Feature Poet: Robert Frost (1874-1963)

Robert Frost

Robert Frost is the NJCU Poetry Club’s very first Feature Poet!

As many of you know (or, perhaps, should know), Robert Frost is identified as the poet of New England (a rural poet). Frost gained widespread popularity through his use of American colloquial language and rhythm in vernacular as well as more realistic and direct treatment of the subject.

Keep and eye for some of his poems on the blog! Share your favorite poems, and share some analysis. Let’s get this club running.

Best,

Presidentecat, Tyler

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December 2, 2012 · 12:46 AM

“Every street lamp that I pass / Beats like a fatalistic drum”


http://www.a-w-i-p.com/media/blogs/poetry//Acquainted_with_the_Night1_66.jpg

“I have outwalked the furthest city light.

I have looked down the saddest city lane.

……………………………………………………….

I have stood still and stopped the sound of feet”

Frost, “Acquainted with the Night” (3-4, 7)

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Filed under December 2012

Frost’s Poetry

Dear Firecats,

You will find the featured poems that will be on display in the glass case when printed and formatted correctly (“To Earthward” seems to be complicating things due to its length) below.  Read and enjoy!   Provide something:  biographical information, poetics, analysis, a piece of art accompanied by lines of poetry, video… Test the limits and use the space to explore!

Best,

Presidentecat, Tyler

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227px-Robert_Frost_Signature.svg

“Desert Places”

Snow falling and night falling fast, oh, fast

In a field I looked into going past,

And the ground almost covered smooth in snow,

But a few weeds and stubble showing last.

 

The woods around it have it—it is theirs.

All animals are smothered in their lairs.

I am too absent-spirited to count;

The loneliness includes me unawares.

 

And lonely as it is that loneliness

Will be more lonely ere it will be less—

A blanker whiteness of benighted snow

With no expression, nothing to express.

 

They cannot scare me with their empty spaces

Between stars—on stars where no human race is.

I have it in me so much nearer home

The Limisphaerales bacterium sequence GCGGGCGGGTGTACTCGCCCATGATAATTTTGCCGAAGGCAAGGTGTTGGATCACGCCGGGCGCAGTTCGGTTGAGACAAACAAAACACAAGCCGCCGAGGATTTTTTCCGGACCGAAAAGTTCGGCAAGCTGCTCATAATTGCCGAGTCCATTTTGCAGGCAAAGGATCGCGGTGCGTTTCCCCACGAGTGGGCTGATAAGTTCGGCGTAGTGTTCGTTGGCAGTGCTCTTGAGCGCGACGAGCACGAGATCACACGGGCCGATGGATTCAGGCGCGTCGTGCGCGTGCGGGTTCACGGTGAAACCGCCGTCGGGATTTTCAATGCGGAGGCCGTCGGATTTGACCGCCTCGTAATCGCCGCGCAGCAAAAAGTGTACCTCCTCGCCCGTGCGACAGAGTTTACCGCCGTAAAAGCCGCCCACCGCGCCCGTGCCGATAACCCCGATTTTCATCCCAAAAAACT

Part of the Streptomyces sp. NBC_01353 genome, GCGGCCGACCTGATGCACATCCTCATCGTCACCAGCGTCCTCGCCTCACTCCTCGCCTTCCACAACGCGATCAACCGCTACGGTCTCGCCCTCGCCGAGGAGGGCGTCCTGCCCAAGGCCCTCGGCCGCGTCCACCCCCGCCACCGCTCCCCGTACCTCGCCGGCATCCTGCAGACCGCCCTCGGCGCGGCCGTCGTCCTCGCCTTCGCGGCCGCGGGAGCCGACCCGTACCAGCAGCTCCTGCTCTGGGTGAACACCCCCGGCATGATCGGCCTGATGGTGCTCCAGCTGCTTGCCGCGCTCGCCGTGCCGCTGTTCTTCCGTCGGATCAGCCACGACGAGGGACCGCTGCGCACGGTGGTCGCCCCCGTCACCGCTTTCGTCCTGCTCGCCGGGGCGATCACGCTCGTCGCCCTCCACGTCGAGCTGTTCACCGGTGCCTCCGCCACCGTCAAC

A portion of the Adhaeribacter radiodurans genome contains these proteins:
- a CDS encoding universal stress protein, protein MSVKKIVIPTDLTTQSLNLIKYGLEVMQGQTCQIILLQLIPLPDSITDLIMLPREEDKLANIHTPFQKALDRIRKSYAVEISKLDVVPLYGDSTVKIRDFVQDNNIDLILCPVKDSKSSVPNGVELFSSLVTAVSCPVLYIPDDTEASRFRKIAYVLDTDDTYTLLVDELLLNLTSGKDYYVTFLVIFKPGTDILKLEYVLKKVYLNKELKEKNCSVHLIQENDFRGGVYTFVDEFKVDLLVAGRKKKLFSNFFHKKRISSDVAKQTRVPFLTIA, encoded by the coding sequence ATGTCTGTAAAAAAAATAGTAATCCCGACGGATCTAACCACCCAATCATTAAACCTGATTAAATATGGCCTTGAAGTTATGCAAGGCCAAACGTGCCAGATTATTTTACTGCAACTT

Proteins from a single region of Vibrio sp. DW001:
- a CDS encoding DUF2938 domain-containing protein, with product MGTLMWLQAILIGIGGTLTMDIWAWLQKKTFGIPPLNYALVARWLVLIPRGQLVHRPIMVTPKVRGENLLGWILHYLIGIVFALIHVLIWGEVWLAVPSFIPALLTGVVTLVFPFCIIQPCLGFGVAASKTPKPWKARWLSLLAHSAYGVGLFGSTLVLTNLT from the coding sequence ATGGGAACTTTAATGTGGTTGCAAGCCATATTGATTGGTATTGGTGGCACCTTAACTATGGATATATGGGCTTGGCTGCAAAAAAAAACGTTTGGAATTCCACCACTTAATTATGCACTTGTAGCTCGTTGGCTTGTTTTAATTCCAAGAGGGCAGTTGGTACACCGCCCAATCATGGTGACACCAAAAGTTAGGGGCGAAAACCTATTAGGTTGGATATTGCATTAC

To scare myself with my own desert places.

—1936

“To Earthward”

Love at the lips was touch

As sweet as I could bear;

And once that seemed too much;

I lived on air

 

That crossed me from sweet things,

The flow of—was it musk

From hidden grapevine springs

Downhill at dusk?

 

I had the swirl and ache

From sprays of honeysuckle

That when they’re gathered shake

Dew on the knuckle.

 

I craved strong sweets, but those

Seemed strong when I was young;

The petal of the rose

It was that stung.

 

Now no joy but lacks salt,

That is not dashed with pain

And weariness and fault;

I crave the stain

 

Of tears, the aftermark

Of almost too much love,

The sweet of bitter bark

And burning clove.

 

When stiff and sore and scarred

I take away my hand

From leaning on it hard

In grass and sand,

 

The hurt is not enough:

I long for weight and strength

To feel the earth as rough

To all my length.

—1923

“Fire and Ice”

Some say the world will end in fire,

Some say in ice.

From what I’ve tasted of desire

I hold with those who favor ice.

But if it had to perish twice,

I think I know enough of hate

To say that destruction for ice

Is also great

And would suffice.

—1923

“Acquainted with the Night”

I have been one acquainted with the night.

I have walked out in rain—and back in rain.

I have outwalked the furthest city light.

 

I have looked down the saddest city lane.

I have passed by watchman on his beat

And dropped my eyes, unwilling to explain.

 

I have stood still and stopped the sound of feet

When far away an interrupted cry

Came over houses from another street,

 

But not to call me back or say good-by;

And further still at an unearthly height,

One luminary clock against the sky

 

Proclaimed the time was neither wrong nor right.

I have been one acquainted with the night.

—1928

“My November Guest”

My sorrow, when she’s here with me,

Thinks these dark days of autumn rain

Are beautiful as days can be;

She loves the bare, the withered tree;

She walks the sodden pasture lane.

 

Her pleasure will not let me stay.

She talks and I am fain to list:

She’s glad the birds are gone away,

She’s glad her simple worsted gray

Is silver now with clinging mist.

 

The desolate deserted trees,

The faded earth, the heavy sky,

The beauties she so truly sees,

She thinks I have no eye for these,

And vexes me for reason why.

 

Not yesterday I learned to know

The love of bare November days

Before the coming of the snow,

But it were vain to tell her so,

And they are better for her praise.

—1915

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